In addition to emergent surgical intervention for proper infection source control, initial management should focus on aggressive resuscitation and empiric antibiotics [5,6]. Patients require intensive care for metabolic support, analgesia, and prompt fluid resuscitation with vasopressors as indicated [6]. For empiric antibiotics, current guidelines initially recommend broad-spectrum coverage including methicillin-resistant Staphylococcus aureus and gram-negative organisms [5,20]. Although the majority of cases of necrotizing fasciitis due to SAL are monomicrobial with S. pyogenes, this case of a 44-year-old female illustrates the importance of broad coverage. Her final wound cultures came back positive for E. coli, which were likely related to the small bowel perforation. The recommended therapy for S. pyogenes necrotizing fasciitis, clindamycin with penicillin, would have had limited effectiveness [6].


As the popularity of SAL continues to grow, providers must maintain a high clinical suspicion in order to differentiate normal post-surgical changes or uncomplicated cellulitis from life-threatening necrotizing fasciitis. Management for this condition is time-sensitive, and early diagnosis is key to ensuring appropriate interventions are made as soon as possible.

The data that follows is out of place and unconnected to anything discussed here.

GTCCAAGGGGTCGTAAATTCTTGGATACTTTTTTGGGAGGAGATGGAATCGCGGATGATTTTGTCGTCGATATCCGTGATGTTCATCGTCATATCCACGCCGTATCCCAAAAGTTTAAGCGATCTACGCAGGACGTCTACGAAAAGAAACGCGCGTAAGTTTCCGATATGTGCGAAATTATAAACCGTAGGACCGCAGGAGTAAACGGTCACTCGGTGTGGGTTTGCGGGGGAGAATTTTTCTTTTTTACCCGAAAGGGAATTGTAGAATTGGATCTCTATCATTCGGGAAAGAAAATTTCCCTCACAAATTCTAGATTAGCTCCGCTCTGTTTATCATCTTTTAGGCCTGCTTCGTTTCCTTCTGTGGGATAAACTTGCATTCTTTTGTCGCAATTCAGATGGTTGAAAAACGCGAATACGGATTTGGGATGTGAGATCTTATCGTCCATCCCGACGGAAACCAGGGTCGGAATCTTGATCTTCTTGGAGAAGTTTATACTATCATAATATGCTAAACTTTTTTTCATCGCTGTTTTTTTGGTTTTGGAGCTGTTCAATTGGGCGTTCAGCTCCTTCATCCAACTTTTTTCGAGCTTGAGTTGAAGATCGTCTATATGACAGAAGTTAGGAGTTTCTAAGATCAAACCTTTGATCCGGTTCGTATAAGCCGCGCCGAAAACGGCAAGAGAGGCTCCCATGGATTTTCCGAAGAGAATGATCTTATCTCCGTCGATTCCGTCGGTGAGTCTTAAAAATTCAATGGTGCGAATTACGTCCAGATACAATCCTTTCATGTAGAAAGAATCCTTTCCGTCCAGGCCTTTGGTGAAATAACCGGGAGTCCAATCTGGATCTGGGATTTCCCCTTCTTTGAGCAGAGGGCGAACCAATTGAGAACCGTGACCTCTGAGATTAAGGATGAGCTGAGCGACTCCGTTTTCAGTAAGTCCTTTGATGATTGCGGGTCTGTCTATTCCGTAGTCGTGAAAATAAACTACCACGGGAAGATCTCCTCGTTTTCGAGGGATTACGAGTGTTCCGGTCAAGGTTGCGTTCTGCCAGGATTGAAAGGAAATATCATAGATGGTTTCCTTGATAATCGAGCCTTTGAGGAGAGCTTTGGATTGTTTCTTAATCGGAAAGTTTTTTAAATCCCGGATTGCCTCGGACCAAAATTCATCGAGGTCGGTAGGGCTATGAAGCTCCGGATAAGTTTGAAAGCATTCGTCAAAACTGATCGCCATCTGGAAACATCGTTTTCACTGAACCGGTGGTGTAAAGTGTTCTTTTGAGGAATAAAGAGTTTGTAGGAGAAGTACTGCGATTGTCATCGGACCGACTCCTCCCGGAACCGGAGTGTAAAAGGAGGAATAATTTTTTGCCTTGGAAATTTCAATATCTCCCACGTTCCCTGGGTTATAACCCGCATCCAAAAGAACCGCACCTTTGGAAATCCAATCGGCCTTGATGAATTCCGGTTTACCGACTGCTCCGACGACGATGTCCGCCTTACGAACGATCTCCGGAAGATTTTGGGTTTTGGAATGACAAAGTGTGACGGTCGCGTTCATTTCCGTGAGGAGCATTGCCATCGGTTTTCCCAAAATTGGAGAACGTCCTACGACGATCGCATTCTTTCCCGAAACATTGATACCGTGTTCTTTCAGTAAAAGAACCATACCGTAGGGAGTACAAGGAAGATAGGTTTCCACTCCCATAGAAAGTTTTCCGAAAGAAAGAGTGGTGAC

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Case report

Necrotizing Soft Tissue Infection and Perforated Viscus After Suction-Assisted Lipectomy

Author Information

Justin Rafael O. De la Fuente Corresponding Author

Critical Care Medicine, University of Miami Miller School of Medicine, Miami, USA

Anwar Ferdinand

Emergency Medicine, Jackson Memorial Hospital, Miami, USA

Matthew Dybas

Emergency Medicine, Jackson Memorial Hospital, Miami, USA

Tim Montrief

Critical Care Medicine, University of Pittsburgh Medical Center, Pittsburgh, USA

Jorge Cabrera

Pulmonary and Critical Care Medicine, University of Miami Miller School of Medicine, Miami, USA

Ethics Statement and Conflict of Interest Disclosures

Human subjects: Consent was obtained by all participants in this study. Conflicts of interest: In compliance with the ICMJE uniform disclosure form, all authors declare the following: Payment/services info: All authors have declared that no financial support was received from any organization for the submitted work. Financial relationships: All authors have declared that they have no financial relationships at present or within the previous three years with any organizations that might have an interest in the submitted work. Other relationships: All authors have declared that there are no other relationships or activities that could appear to have influenced the submitted work.

Case report

Necrotizing Soft Tissue Infection and Perforated Viscus After Suction-Assisted Lipectomy

Figures etc.